Steve Haslam (araqnid) wrote,
Steve Haslam

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[Perl] black magic!

Let's take a broken-down time array, and format it according to some arbitrary timezone:

# Imagine $timezone is "US/Eastern" or similar and we just matched 2004:03:01T16:02:59Z
my($year, $mon, $mday, $hour, $min, $sec) = ($1, $2, $3, $4, $5, $5);
 local $ENV{TZ} = $timezone;

 my $t = timegm($sec, $min, $hour, $mday, $mon-1, $year-1900); # 1078156922
 my @localtime;
 my $timestr;

 @localtime = localtime($t); $timestr = POSIX::strftime($format, @localtime); # ARCANA TENEBRAE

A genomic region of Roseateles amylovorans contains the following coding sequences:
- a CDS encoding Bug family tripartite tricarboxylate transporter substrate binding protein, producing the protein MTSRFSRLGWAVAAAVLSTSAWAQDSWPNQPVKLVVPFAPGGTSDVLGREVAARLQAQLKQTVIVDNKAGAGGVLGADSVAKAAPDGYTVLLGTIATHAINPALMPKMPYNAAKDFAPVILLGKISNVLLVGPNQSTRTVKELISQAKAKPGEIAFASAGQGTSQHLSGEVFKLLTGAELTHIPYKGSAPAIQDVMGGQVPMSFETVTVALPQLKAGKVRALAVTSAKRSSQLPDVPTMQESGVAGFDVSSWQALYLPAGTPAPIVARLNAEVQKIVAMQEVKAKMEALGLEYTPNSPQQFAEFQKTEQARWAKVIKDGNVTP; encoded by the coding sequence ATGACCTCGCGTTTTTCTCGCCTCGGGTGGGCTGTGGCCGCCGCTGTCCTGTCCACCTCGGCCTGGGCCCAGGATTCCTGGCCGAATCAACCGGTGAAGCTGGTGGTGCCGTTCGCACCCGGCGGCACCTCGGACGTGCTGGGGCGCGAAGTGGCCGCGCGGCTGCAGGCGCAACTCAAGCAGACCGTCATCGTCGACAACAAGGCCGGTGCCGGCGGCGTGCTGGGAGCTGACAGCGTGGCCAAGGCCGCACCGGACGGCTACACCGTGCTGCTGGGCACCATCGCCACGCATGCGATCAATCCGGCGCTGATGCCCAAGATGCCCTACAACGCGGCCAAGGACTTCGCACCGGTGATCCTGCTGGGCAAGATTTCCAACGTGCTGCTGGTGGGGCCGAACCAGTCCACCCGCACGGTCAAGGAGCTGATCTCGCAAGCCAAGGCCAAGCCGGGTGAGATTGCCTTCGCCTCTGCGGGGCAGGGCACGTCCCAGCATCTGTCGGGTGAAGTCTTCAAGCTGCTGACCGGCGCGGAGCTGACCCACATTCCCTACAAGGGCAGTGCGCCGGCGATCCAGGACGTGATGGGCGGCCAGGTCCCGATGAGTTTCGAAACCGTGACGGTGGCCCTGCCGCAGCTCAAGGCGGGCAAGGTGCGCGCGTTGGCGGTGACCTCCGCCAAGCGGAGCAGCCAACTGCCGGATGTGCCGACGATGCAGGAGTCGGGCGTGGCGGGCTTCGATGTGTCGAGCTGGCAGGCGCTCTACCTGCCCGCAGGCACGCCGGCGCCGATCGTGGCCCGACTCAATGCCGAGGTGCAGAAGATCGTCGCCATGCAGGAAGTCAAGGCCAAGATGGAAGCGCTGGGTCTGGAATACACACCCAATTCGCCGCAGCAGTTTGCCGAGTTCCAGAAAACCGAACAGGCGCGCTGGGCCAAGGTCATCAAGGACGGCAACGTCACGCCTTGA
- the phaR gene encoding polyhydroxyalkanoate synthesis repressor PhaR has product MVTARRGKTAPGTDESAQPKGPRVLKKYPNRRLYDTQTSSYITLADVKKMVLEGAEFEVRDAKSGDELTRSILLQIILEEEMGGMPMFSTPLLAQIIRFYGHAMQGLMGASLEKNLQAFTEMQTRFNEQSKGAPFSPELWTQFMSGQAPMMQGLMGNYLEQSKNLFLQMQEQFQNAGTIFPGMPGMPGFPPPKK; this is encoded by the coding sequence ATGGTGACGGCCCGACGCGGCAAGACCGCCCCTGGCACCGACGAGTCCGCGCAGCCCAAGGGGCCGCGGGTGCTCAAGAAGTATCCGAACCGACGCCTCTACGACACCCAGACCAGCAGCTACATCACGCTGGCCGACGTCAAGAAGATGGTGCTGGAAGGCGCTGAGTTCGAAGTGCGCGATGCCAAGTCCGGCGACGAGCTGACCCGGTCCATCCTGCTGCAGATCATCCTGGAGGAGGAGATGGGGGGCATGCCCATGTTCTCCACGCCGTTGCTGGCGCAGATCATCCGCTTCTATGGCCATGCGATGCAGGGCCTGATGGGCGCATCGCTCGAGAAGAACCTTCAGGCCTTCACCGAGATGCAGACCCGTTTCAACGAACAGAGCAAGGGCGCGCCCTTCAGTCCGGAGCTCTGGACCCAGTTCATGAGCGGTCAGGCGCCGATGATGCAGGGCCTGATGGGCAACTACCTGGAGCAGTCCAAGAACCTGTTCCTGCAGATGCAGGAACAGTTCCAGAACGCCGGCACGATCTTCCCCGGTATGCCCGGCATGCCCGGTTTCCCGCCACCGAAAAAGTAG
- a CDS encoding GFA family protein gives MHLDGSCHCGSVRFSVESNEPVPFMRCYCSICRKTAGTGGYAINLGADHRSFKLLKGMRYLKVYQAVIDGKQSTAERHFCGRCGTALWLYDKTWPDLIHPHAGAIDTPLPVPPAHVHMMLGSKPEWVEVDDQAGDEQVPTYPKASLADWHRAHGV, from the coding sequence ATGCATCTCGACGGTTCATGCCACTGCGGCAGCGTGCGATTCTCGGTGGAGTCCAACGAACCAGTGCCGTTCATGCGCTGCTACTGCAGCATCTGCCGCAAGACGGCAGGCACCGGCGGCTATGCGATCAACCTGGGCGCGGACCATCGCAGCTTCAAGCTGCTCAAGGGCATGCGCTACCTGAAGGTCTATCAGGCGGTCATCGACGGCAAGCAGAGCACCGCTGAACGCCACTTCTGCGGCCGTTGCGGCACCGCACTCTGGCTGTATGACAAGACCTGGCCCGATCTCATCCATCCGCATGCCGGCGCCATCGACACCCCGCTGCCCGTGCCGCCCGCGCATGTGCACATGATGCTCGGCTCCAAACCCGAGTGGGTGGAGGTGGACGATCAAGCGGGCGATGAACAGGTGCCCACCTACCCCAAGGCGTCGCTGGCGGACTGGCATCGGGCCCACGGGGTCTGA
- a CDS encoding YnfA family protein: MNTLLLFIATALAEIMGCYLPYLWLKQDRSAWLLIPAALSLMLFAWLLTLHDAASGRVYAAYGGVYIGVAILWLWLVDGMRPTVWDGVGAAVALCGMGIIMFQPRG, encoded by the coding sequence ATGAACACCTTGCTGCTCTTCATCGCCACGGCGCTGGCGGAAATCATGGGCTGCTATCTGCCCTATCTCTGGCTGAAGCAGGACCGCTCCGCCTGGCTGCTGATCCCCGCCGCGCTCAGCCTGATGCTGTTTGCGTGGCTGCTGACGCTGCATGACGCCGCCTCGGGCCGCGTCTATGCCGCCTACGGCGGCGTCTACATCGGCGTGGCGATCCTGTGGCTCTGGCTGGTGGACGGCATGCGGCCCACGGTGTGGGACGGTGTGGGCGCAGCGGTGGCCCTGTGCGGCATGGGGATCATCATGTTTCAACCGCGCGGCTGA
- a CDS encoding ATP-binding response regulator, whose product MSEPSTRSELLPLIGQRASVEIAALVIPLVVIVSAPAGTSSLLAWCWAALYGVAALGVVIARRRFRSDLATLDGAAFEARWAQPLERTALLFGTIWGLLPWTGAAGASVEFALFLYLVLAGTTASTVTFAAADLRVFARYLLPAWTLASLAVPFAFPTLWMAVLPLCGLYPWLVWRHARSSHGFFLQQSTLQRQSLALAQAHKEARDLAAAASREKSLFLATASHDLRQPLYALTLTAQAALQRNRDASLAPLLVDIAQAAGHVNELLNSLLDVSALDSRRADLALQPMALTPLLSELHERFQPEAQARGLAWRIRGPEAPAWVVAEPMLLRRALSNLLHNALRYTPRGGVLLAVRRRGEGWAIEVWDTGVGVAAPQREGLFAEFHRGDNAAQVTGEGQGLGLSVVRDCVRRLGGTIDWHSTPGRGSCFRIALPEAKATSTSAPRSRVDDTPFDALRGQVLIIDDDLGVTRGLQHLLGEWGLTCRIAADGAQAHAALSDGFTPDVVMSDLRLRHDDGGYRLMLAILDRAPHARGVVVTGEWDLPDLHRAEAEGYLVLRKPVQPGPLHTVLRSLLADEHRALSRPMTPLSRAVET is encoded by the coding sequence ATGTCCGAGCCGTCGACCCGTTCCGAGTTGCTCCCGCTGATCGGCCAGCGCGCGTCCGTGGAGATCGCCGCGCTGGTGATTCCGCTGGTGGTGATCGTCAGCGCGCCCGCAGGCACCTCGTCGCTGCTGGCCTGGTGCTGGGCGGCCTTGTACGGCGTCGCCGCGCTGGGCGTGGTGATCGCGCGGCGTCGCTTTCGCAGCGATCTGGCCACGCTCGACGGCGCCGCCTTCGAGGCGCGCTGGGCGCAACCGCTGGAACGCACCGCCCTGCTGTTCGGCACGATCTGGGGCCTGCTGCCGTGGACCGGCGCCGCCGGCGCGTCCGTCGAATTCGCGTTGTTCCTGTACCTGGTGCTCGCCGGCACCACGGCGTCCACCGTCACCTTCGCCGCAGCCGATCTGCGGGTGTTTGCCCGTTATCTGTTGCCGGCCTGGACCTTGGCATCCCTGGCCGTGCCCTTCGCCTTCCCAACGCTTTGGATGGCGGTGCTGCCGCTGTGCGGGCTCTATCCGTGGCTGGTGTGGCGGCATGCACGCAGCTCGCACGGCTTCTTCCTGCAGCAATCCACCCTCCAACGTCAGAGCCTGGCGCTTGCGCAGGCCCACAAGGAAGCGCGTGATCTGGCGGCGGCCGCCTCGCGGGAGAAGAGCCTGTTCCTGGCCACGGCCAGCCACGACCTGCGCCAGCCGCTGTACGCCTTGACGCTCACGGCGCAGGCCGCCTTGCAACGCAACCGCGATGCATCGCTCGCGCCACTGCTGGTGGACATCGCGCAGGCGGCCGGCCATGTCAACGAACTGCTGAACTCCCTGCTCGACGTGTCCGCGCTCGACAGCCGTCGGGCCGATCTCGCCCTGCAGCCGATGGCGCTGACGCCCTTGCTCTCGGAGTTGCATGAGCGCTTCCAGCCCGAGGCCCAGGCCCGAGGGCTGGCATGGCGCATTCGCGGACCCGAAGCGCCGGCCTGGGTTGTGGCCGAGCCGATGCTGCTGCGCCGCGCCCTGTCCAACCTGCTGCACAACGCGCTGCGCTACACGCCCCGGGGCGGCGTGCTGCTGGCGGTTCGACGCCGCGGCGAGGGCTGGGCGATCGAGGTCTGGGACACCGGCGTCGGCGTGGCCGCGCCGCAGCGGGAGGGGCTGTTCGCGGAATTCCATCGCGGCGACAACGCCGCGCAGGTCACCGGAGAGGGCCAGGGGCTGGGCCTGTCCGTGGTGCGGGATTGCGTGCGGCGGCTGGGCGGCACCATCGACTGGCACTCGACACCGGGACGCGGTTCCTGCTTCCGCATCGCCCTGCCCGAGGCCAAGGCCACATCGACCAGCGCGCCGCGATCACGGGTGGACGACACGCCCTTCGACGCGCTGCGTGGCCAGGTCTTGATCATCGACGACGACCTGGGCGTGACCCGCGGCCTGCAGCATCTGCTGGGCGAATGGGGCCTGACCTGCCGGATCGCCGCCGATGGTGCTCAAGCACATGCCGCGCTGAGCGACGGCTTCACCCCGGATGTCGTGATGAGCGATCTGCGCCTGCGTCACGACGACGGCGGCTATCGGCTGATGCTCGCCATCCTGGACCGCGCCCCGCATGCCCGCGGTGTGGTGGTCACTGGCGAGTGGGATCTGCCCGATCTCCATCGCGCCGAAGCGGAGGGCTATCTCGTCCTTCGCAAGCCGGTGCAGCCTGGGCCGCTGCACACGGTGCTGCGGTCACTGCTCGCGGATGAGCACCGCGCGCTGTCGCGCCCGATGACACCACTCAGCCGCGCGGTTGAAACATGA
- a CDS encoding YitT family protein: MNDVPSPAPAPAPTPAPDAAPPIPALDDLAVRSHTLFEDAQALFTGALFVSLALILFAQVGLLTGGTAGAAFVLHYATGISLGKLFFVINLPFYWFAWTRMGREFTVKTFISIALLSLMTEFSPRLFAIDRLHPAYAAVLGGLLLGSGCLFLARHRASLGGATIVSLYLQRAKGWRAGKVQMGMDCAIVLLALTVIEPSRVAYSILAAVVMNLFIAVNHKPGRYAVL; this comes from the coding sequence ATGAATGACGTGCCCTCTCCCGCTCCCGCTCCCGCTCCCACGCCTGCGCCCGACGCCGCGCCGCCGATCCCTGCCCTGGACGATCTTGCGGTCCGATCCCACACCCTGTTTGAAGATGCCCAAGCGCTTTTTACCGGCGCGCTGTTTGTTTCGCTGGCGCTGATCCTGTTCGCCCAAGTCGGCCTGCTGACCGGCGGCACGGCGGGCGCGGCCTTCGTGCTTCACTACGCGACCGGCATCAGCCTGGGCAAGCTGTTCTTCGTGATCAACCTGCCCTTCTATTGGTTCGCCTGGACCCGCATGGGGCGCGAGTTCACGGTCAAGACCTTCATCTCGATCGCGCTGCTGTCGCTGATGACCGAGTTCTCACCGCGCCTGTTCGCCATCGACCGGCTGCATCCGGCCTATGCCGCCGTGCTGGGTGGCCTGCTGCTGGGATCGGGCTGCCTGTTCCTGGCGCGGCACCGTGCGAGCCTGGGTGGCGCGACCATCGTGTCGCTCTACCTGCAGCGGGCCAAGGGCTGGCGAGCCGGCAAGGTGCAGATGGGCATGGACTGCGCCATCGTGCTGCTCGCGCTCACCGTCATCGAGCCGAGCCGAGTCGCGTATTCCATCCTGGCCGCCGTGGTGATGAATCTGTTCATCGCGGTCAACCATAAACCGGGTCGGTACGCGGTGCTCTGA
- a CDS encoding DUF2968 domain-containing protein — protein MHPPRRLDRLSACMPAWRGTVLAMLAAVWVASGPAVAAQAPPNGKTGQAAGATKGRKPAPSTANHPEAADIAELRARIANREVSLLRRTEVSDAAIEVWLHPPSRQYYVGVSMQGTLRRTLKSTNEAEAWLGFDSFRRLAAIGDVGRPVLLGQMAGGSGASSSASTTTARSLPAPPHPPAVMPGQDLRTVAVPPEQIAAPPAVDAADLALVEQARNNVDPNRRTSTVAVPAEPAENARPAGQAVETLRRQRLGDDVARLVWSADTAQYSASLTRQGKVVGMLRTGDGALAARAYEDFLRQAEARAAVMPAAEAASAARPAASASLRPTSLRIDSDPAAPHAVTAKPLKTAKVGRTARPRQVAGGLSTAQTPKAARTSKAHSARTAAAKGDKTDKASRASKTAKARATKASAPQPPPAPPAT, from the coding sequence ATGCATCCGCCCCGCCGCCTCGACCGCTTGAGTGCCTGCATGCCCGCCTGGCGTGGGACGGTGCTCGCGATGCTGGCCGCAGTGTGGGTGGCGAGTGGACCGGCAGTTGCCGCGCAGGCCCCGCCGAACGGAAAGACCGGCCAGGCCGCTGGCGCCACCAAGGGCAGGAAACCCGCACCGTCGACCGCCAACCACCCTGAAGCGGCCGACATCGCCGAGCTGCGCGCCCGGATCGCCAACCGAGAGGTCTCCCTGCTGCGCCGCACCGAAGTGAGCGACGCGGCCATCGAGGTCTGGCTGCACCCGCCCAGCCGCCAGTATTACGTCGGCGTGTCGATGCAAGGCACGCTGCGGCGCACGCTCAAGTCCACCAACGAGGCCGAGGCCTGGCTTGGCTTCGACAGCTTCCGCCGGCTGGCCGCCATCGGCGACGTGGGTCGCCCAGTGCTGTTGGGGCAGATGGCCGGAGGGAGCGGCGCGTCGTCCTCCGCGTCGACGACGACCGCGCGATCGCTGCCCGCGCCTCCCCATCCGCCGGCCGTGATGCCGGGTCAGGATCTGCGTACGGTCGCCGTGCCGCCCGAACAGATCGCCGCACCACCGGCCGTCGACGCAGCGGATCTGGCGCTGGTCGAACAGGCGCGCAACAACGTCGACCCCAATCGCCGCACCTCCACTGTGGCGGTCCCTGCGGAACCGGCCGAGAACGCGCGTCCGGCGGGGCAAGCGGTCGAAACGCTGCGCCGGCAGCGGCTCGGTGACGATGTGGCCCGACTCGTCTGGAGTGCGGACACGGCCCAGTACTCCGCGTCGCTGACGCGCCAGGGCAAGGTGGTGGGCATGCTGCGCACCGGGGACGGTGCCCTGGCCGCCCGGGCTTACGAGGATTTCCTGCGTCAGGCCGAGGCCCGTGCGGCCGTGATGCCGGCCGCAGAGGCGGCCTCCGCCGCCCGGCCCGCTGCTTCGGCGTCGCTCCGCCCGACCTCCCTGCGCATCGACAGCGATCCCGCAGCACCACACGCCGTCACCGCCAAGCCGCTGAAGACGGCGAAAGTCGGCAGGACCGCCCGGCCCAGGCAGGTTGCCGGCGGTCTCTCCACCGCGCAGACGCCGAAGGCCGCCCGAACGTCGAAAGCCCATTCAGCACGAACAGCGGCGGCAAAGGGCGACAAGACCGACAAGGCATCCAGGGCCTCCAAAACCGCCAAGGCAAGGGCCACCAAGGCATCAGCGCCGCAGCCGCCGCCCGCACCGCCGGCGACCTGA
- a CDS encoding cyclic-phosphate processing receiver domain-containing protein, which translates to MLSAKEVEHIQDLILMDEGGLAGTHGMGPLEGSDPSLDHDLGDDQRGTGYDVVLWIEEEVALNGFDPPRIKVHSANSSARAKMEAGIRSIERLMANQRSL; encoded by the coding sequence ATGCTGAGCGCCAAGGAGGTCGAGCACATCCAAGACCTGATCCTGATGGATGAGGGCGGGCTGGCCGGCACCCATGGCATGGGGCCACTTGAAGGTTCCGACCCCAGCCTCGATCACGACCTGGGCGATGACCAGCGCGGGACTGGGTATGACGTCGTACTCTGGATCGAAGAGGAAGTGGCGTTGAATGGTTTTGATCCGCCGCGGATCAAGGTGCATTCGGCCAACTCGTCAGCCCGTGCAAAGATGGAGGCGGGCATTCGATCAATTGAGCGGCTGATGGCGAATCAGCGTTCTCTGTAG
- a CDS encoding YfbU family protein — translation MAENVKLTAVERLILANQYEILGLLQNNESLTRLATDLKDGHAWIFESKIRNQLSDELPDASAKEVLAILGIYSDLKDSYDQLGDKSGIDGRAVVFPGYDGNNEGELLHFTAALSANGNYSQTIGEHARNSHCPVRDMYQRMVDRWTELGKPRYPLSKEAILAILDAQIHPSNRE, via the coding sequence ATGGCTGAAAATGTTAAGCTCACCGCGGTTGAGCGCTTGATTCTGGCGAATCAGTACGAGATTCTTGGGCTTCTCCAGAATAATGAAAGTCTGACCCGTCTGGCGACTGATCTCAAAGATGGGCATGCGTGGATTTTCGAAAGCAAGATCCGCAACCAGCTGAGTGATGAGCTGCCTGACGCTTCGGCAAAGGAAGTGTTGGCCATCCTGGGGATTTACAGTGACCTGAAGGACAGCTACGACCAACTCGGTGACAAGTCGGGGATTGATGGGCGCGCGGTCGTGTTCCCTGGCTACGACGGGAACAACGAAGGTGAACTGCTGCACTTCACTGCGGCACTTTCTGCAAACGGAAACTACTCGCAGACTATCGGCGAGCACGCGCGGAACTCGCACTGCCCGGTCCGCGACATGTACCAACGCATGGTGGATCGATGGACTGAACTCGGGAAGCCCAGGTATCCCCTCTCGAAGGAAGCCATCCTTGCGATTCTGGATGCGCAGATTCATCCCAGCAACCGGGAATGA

@localtime = localtime($t); $timestr = POSIX::strftime($format, @localtime); # ARCANA TENEBRAE

 $m->print("$ENV{TZ} $isotime $t $timestr");
If I take out one of the "ARCANA TENEBRAE" lines, it prints the wrong thing-- the time as if it was GMT, not corrected for $ENV{TZ}.

So where's the jank? Using local $ENV{FOO} = '...' is perhaps risky (it certainly didn't used to be reliable for, e.g. local $dbh->{LongReadLen} = 131072), or it could be the C library giving gyp, or... argh!

I wish glibc had a usable interface to all its timezone information and i18n that didn't require me to hack around with the environment etc.

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